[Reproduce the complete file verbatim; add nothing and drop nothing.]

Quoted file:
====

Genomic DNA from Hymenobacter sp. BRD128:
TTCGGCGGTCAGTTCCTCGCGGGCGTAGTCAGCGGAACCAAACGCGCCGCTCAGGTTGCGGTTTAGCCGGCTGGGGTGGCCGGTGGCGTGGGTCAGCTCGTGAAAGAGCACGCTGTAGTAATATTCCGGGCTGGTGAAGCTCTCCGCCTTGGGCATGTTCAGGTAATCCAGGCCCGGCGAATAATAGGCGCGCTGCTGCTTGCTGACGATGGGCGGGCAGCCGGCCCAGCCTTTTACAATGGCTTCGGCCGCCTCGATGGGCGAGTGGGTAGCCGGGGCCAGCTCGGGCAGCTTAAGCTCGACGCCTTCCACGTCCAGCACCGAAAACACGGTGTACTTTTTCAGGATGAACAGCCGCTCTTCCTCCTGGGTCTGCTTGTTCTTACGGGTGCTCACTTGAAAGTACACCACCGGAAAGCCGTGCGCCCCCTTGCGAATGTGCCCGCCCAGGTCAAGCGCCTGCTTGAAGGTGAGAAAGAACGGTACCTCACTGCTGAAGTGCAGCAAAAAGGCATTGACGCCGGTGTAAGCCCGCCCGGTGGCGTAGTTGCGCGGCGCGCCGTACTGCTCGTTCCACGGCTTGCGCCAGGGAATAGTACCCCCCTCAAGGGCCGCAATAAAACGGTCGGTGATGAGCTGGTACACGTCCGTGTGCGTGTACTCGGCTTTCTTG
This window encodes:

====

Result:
Genomic DNA from Hymenobacter sp. BRD128:
TTCGGCGGTCAGTTCCTCGCGGGCGTAGTCAGCGGAACCAAACGCGCCGCTCAGGTTGCGGTTTAGCCGGCTGGGGTGGCCGGTGGCGTGGGTCAGCTCGTGAAAGAGCACGCTGTAGTAATATTCCGGGCTGGTGAAGCTCTCCGCCTTGGGCATGTTCAGGTAATCCAGGCCCGGCGAATAATAGGCGCGCTGCTGCTTGCTGACGATGGGCGGGCAGCCGGCCCAGCCTTTTACAATGGCTTCGGCCGCCTCGATGGGCGAGTGGGTAGCCGGGGCCAGCTCGGGCAGCTTAAGCTCGACGCCTTCCACGTCCAGCACCGAAAACACGGTGTACTTTTTCAGGATGAACAGCCGCTCTTCCTCCTGGGTCTGCTTGTTCTTACGGGTGCTCACTTGAAAGTACACCACCGGAAAGCCGTGCGCCCCCTTGCGAATGTGCCCGCCCAGGTCAAGCGCCTGCTTGAAGGTGAGAAAGAACGGTACCTCACTGCTGAAGTGCAGCAAAAAGGCATTGACGCCGGTGTAAGCCCGCCCGGTGGCGTAGTTGCGCGGCGCGCCGTACTGCTCGTTCCACGGCTTGCGCCAGGGAATAGTACCCCCCTCAAGGGCCGCAATAAAACGGTCGGTGATGAGCTGGTACACGTCCGTGTGCGTGTACTCGGCTTTCTTG
This window encodes: